Veteran’s Day: Honoring Jaguar Heroes

Take a deeper look into the stories behind teachers who have served in the US military

by Claire Bauer, Editor in Chief

English teacher Lee Murphy poses with a smile Nov. 11. Murphy has been in the military for 6 years and counting. “I do a lot of work as a photojournalist, so I take photos and report on them,” Murphy said. (photo by Claire Bauer)

Happy Veterans Day, Jags! Our school happens to be the proud home of two teachers who have previously or are currently serving in the US Military.

Lee Murphy teaches English and Photojournalism classes. Murphy has been in the Air National Guard – the reserve National Guard component of the Air Force – since 2015.

“I always knew from my skill set and my background that military service would work for me. I wanted to give back and show patriotism. But, patriotism is not always wearing a uniform. It’s about doing what you can do that’s good for your country,” Murphy said.

“I think that it’s important for people to understand what the military does. There’s a lot of different conceptions about what they do or what they don’t do. I know not everyone is interested in military service or the military itself or things like that, but it’s important to give back to your community and your country in whatever ways you can.”

Murphy was initially stationed as a photojournalist in Birmingham, Ala., when he first joined six years ago, but is now stationed in Cheyenne, Wyo. Over the years, he has collected many new skills and experiences. 

“I think one of my favorite memories from being in the Air Force is when I got to take a ‘veterans flight,’ where I got to ride in a C-47. It was one of the original planes that flew over Normandy, found in a boneyard in Arizona and restored. All the guys I went up with were in their 70s, 80s, and 90s, and were World War Two veterans. They were reminiscing from when they were young and in the service, and so I got to go up there, interview them, talk to them, take photos, and actually ride in the plane for the flight.”

Science teacher Jack VanNatta poses with an airplane model in his classroom Nov. 11. VanNatta served in the US Navy for 20 years. “In the military, you’re gonna have good parts and bad parts, and you’ll just have to weigh those things. But, you’ll really feel like you’re doing something for your country,” VanNatta said. (photo by Claire Bauer)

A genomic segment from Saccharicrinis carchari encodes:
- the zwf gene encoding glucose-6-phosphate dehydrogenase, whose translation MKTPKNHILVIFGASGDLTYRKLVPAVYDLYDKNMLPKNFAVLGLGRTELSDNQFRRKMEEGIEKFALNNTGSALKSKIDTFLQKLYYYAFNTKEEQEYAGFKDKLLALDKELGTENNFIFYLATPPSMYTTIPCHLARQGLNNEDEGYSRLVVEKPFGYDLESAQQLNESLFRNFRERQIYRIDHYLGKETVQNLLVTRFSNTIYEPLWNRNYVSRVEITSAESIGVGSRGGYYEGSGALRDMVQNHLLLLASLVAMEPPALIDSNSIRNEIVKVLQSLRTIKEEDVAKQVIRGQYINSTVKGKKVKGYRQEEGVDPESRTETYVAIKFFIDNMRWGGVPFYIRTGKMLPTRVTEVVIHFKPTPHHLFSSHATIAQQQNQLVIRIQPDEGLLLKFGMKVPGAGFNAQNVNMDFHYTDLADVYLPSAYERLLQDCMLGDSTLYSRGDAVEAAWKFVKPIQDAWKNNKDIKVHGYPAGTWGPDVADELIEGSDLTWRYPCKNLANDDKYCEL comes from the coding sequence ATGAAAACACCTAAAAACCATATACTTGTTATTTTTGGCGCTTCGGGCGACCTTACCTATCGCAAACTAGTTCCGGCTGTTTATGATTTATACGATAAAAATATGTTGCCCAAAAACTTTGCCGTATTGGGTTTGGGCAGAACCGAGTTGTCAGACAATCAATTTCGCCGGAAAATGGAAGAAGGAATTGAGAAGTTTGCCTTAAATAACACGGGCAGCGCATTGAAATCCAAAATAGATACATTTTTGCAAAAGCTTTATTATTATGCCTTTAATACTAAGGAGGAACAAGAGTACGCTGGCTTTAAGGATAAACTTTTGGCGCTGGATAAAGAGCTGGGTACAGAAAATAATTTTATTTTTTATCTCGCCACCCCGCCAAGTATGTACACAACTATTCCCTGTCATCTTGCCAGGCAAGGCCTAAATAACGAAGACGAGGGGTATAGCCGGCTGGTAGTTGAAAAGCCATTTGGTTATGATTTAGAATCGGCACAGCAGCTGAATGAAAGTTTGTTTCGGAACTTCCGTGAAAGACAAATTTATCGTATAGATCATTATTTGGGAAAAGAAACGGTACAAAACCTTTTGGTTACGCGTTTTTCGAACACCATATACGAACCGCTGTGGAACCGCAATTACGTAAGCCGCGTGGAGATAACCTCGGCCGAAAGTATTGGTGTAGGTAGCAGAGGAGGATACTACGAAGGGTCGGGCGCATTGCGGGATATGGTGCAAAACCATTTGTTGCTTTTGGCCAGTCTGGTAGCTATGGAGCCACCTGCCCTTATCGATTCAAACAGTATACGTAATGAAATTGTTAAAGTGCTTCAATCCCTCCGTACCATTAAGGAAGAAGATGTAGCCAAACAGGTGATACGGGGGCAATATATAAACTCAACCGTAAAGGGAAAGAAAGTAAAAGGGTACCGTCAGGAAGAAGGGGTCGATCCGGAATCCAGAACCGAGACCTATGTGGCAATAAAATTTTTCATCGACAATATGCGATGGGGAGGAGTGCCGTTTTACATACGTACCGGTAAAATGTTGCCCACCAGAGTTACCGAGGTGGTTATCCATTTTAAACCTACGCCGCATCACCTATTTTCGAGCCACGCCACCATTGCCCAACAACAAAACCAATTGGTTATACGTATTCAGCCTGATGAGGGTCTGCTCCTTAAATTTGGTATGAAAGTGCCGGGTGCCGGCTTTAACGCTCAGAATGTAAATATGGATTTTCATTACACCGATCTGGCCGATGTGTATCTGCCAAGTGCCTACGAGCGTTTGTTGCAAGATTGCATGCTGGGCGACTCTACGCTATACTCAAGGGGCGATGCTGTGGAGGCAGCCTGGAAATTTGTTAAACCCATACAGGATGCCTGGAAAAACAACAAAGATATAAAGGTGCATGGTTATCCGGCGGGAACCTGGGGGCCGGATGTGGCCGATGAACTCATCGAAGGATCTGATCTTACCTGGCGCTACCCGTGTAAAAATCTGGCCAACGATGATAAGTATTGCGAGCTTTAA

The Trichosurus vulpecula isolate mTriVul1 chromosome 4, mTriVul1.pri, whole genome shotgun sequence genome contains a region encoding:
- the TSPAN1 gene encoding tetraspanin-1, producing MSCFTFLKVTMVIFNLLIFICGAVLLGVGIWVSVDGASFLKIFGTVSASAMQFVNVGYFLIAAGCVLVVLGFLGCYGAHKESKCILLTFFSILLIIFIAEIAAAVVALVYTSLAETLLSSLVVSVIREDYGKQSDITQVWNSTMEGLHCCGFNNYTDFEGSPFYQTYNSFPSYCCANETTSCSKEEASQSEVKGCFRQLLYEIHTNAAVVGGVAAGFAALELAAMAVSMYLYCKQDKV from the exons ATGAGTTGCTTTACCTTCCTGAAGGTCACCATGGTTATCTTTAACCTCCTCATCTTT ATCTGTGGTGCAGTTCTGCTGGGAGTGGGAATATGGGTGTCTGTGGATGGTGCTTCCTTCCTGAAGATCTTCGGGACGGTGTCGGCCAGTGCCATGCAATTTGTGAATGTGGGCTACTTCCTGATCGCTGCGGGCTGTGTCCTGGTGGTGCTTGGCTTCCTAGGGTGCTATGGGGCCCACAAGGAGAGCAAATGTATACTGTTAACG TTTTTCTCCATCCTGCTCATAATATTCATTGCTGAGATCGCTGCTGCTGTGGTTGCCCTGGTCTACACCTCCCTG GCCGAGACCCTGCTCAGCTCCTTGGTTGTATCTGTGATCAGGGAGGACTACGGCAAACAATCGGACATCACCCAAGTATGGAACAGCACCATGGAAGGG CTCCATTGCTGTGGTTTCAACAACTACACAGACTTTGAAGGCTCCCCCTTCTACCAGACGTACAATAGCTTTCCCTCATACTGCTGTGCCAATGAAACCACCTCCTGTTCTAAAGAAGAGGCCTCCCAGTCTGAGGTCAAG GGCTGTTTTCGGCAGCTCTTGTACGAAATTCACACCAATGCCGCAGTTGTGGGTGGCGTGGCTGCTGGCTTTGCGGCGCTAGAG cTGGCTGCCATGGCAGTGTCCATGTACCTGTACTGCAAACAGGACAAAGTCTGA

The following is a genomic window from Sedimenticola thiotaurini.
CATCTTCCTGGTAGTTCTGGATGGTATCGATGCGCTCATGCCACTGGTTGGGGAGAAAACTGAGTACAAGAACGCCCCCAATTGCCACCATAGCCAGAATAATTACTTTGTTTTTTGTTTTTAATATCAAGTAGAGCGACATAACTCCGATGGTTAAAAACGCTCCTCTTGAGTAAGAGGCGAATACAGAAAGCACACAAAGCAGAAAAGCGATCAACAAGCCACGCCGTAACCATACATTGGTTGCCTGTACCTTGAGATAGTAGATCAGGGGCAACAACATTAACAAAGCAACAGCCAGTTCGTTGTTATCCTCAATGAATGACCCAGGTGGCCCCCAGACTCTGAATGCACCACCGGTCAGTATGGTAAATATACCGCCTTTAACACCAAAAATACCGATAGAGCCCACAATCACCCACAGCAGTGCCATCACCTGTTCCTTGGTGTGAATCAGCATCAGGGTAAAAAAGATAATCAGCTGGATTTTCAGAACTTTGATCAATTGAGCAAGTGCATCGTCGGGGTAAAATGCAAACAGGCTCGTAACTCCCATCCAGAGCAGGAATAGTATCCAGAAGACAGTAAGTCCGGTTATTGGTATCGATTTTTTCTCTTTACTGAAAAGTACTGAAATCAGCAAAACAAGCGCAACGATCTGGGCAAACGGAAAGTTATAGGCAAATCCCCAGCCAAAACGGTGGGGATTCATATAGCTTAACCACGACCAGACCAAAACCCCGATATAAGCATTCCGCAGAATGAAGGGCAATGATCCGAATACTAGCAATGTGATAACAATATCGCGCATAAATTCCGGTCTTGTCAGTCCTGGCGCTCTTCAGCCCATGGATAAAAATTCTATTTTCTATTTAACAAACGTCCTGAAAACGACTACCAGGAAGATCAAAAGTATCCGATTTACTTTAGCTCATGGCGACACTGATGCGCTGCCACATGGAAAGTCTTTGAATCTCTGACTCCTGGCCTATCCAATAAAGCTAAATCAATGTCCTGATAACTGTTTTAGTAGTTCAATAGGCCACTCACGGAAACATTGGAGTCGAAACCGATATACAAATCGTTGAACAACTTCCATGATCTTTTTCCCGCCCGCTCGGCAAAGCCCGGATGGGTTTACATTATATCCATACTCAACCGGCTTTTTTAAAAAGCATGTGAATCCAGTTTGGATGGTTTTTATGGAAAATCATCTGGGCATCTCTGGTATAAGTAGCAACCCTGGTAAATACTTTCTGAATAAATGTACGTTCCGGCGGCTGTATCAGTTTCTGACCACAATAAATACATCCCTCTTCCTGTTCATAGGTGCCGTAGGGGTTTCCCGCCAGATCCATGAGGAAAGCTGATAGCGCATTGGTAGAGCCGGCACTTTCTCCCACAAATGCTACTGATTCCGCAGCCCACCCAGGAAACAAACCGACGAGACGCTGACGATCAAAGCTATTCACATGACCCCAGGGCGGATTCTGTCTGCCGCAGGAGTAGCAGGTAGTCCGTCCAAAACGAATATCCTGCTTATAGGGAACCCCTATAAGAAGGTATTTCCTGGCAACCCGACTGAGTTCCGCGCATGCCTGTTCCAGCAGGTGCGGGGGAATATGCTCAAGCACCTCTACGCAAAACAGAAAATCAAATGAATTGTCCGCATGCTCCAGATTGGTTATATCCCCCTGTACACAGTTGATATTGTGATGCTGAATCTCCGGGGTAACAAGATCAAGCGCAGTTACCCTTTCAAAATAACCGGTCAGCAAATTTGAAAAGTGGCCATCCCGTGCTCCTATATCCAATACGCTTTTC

Murphy isn’t the only staff member to be celebrated. Science teacher Jack VanNatta served in the US Navy for exactly 20 years. 

“I was a naval flight officer, so I rode in the back of an E-2C Hawkeye, basically the Navy’s version of an AWACS, and operated the weapon systems,” VanNatta said. “We controlled the airborne and surface battlefield, which meant that we controlled fighter aircraft that went to attack targets, and ensured that the battle group was safe from threats. On the plane, we had a big radar, and active and passive sensors, which could listen as other people were trying to either find us or target us. We could see 360° beyond 250 miles, and we just tried to keep everybody safe.

“We did a lot in the Middle East, as well as about 10 to 12 years of what we call counter transnational crime, which meant we were flying against drug runners and human traffickers, trying to keep threats out of the country and help people that were being taken advantage of.”

VanNatta has always been passionate about the military, but was especially inspired by the popular 1986 action/drama film Top Gun.

“I had already been thinking of going and becoming an aviator in the Navy because I just wanted to fly around, land on, and take off from ships. I also had family in the military whom I admired. Then Top Gun came out, and it was so cool; I just wanted to be a taller version of Tom Cruise.

“Even though it took me three tries to get into the Naval Academy, it just always seemed like a good fit for me, and it ended up being an awesome career,” VanNatta said. 

Despite how awesome he found his career, however, he admits it wasn’t an easy lifestyle. 

“No member of the military can do it alone. Everybody, the kids and spouse especially, have to buy in, because it’s tough on everybody. My son was actually born when I was in the Arabian Gulf, and I didn’t see him until he was three months old. That was a serious sacrifice, but I would still encourage people to make that sacrifice,” VanNatta said.

“Everybody is different, everybody’s gonna have a different experience, and you’ve really got to want to be there. But, you’ll really feel like you’re doing something for your country. And you know what? You don’t have to actually join the military. Just always support the people that go and do the difficult things.”